Ex-World Cup hero, France legend Thierry Henry retires from football
Former Arsenal and France striker Thierry Henry announced his retirement on Tuesday, ending a 20-year career in which he earned a place in the pantheon of modern greats.
The 37-year-old Henry, a member of the France teams that won the 1998 World Cup and 2000 European Championship, was linked to a potential coaching role with the Gunners after ending his career at the New York Red Bulls, but announced he will become a TV analyst.
Henry, who holds the French record of 51 goals in 123 internationals, started his career at Monaco and also played for Juventus and Barcelona. He netted 175 English Premier League goals and is the Gunners' all-time leading goalscorer.
"You kind of never leave Arsenal. How many comebacks do you make? At one point, it will turn out to be a bad movie," Henry said, when asked if he thought about another stint at the club where a bronze statue of himself has been erected.
"We all love the first Rocky, but I'm not too sure about the last one."
Henry, who was born in the tough Parisian suburb of Les Ulis, started playing football at the age of six, and his talent did not stay unnoticed for long. Nurtured at the national football center alongside Nicolas Anelka and David Trezeguet, the astute, fast, and technical forward started his professional career at Monaco, where he won the French league in 1997.
His achievements with Monaco opened the door to the France team, and he was selected for the World Cup on his home soil. Although Zinedine Zidane was the big star of the tournament, Henry did not disappoint, and scored his first international goal in the group stage against South Africa, then a brace against Saudi Arabia. He also showed his coolness under pressure, scoring from the spot against Italy in a penalty shootout in the quarterfinals.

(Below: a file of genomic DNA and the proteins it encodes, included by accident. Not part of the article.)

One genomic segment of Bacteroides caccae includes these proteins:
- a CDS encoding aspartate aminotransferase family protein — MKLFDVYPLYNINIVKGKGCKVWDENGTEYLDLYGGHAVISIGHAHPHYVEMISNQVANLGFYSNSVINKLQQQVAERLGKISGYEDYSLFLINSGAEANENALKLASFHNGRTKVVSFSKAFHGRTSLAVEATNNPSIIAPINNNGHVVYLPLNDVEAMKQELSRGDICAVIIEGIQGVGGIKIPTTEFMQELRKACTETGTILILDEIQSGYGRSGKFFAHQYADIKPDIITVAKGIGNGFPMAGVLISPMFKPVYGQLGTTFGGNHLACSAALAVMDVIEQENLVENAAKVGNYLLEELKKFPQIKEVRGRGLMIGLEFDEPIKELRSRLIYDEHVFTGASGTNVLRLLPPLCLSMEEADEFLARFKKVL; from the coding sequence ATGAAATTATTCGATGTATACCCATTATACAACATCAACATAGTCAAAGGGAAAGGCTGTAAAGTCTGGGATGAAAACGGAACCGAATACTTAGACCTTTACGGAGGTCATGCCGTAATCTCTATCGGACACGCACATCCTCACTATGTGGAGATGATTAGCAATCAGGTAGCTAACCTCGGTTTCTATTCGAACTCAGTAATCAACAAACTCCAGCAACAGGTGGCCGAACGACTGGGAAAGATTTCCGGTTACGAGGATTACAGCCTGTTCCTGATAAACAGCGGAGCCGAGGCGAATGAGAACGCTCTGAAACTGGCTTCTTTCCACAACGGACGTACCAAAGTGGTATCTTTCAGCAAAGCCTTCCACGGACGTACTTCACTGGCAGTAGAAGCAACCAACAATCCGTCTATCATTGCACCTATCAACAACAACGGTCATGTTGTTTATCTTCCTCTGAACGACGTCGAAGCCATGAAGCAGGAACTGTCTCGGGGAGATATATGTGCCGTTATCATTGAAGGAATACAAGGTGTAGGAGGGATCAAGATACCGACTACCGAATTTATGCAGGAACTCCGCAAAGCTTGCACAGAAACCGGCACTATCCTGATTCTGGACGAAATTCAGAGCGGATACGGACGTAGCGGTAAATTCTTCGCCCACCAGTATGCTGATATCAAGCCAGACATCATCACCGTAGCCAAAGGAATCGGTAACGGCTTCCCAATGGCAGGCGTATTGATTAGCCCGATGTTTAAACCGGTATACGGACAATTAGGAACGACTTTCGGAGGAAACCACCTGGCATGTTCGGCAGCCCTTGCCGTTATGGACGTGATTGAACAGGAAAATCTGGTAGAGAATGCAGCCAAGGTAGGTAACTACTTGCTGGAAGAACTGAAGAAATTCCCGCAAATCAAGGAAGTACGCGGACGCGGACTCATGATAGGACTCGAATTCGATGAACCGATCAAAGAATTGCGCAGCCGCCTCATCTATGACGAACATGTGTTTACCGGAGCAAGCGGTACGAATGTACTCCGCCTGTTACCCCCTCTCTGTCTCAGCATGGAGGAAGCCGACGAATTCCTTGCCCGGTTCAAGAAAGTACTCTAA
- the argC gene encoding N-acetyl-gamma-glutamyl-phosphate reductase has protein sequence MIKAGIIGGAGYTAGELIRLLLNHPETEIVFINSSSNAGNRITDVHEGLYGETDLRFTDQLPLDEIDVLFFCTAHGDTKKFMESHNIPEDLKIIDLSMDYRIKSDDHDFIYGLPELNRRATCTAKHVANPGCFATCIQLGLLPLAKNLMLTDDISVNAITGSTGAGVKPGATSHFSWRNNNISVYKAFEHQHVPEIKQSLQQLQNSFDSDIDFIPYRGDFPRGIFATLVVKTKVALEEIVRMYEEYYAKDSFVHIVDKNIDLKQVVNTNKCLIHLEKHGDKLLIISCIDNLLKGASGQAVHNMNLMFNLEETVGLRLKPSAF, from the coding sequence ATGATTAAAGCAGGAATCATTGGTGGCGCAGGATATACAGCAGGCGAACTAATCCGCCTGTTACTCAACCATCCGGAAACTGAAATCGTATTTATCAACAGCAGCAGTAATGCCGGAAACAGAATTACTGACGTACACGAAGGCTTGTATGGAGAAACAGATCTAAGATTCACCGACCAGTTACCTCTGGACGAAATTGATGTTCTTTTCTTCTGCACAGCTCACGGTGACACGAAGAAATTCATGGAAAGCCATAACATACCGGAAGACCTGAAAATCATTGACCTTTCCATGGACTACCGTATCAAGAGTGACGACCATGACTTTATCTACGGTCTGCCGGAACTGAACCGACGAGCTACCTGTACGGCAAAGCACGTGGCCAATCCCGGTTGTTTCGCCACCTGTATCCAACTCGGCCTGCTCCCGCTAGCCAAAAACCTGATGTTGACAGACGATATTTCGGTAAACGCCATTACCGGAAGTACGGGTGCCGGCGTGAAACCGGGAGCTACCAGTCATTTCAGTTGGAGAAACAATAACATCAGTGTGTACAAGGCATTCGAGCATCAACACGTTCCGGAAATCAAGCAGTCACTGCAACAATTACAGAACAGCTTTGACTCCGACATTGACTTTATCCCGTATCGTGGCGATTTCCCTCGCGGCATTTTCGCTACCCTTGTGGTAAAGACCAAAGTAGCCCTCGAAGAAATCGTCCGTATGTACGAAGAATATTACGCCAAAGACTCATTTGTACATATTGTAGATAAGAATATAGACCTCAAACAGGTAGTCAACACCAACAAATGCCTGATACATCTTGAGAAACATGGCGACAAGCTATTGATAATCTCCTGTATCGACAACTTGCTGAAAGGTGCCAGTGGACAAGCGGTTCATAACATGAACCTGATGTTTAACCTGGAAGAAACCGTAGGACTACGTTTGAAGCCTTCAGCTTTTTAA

"When they (Henry and Trezeguet) had to take penalties against Italy in the quarterfinals it was no problem, even though there was a weight and a responsibility on their shoulders," said Didier Deschamps, the then France captain. "It shaped the careers they would go on to have."
After a disappointing stint at Juventus, Henry bounced back under the helm of Arsenal coach Arsene Wenger in 1999.
After failing to score in his first eight games, Henry netted 26 goals that season and went on to score 226 times in 369 appearances for Arsenal to 2007. He won seven trophies at Arsenal, among them two Premier Leagues, including the unbeaten 2003-04 side. He returned on a two-month loan in January 2012 during the MLS offseason, adding two goals to his English tally.
From Arsenal, Henry joined Barcelona, becoming part of Pep Guardiola's side that won six major trophies two years later, including the Spanish title and a Champions League triumph over United.
His international career finished on a low. There was the infamous handball in the decisive goal against Ireland in a 2010 World Cup playoff, then in South Africa the team didn't win a game, and refused to train before their final match, after Anelka was sent home for verbally abusing coach Raymond Domenech.
"It has been an incredible journey ... I have had some amazing memories (mostly good), and a wonderful experience," Henry wrote on Facebook. "I hope you have enjoyed watching as much as I have enjoyed taking part."